Walter Franklin George, 1917-1917
WALTER FRANKLIN GEORGE served on the Court of Appeals of Georgia from January 1, 1917, to October 1, 1917, and thereafter until 1922 on the Supreme Court of Georgia. He was born January 29, 1878, on a farm near Preston, Webster County, Georgia, and died on August 4, 1957.
He attended schools in Webster County and later in then Dooly, now Crisp, County at Arabi and Cordele; received B.S. degree in 1900 from Mercer University and his B.L. degree there in 1901; gained high scholastic honors and was an outstanding young orator at Mercer. His alma mater in 1920 conferred upon him an honorary LL.D. degree and posthumously the degree of L.HD.; admitted to practice in 1901 and began his legal career in Vienna.
He married Lucy Heard of Dooly County in 1903. They had two children, Heard Franklin and Joseph Marcus, who died in WWII. For additional information as to his family history, life, and career, see the memorial dated October 15, 1958, in 214 Georgia Reports, pages 880-895.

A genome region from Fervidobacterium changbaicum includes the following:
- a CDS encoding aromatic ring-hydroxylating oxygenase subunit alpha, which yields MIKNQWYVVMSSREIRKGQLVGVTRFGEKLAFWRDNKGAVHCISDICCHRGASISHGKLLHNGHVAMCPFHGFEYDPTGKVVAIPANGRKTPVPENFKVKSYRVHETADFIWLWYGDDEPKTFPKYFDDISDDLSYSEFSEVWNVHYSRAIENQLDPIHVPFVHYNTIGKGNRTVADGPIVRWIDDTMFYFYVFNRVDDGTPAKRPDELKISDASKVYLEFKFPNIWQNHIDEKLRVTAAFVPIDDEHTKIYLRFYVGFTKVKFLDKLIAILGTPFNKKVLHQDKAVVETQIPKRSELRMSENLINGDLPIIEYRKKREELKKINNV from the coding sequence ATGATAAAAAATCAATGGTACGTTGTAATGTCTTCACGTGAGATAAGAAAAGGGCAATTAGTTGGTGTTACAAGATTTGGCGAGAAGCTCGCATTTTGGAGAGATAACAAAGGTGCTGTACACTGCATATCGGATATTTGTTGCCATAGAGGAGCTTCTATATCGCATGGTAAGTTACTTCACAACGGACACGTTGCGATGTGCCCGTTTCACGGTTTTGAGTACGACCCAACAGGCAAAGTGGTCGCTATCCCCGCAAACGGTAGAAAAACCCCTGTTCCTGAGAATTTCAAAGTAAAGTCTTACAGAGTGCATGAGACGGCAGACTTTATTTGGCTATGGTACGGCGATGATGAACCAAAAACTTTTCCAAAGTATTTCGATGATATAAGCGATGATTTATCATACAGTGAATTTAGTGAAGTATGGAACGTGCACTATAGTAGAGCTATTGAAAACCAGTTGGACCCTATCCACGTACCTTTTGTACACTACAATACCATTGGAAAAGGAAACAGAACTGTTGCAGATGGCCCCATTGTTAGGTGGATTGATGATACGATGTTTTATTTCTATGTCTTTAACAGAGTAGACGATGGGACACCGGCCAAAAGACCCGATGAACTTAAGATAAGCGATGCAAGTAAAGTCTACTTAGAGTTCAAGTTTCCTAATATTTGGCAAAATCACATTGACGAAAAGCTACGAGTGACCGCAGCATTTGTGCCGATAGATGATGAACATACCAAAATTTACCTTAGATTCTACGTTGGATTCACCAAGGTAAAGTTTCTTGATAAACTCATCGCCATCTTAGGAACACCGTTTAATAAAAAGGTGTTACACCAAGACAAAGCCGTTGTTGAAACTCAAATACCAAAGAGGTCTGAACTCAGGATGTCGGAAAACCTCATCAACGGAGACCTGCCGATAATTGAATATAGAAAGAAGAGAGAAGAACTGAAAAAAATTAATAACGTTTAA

He was Solicitor-General of Cordele Judicial Circuit 1907-1912; served 1912-1916 as Judge of this same circuit; returned to Vienna and Dooly County to practice law; elected United States Senator in 1922, succeeding U. S. Senator Thomas E. Watson.
He received honorary degrees from Emory, Brown, Columbia, Union, and Georgetown Universities. He was a trustee of Mercer University, which created the Walter F. George School of Law. He was noted as a vocational education leader; he was a Baptist.
President Roosevelt attempted to purge him when he voted against the President's attempt to stack the U. S. Supreme Court, and his famous reply was, "Mr. President, I want you to know I accept your challenge."
He served in the U. S. Senate for 34 years until January 5, 1957, when he was appointed to serve as special representative of the President of the United States to the North Atlantic Treaty Organization until his death.
He is called a "fair, just and unprejudiced" judge and "a great public "servant.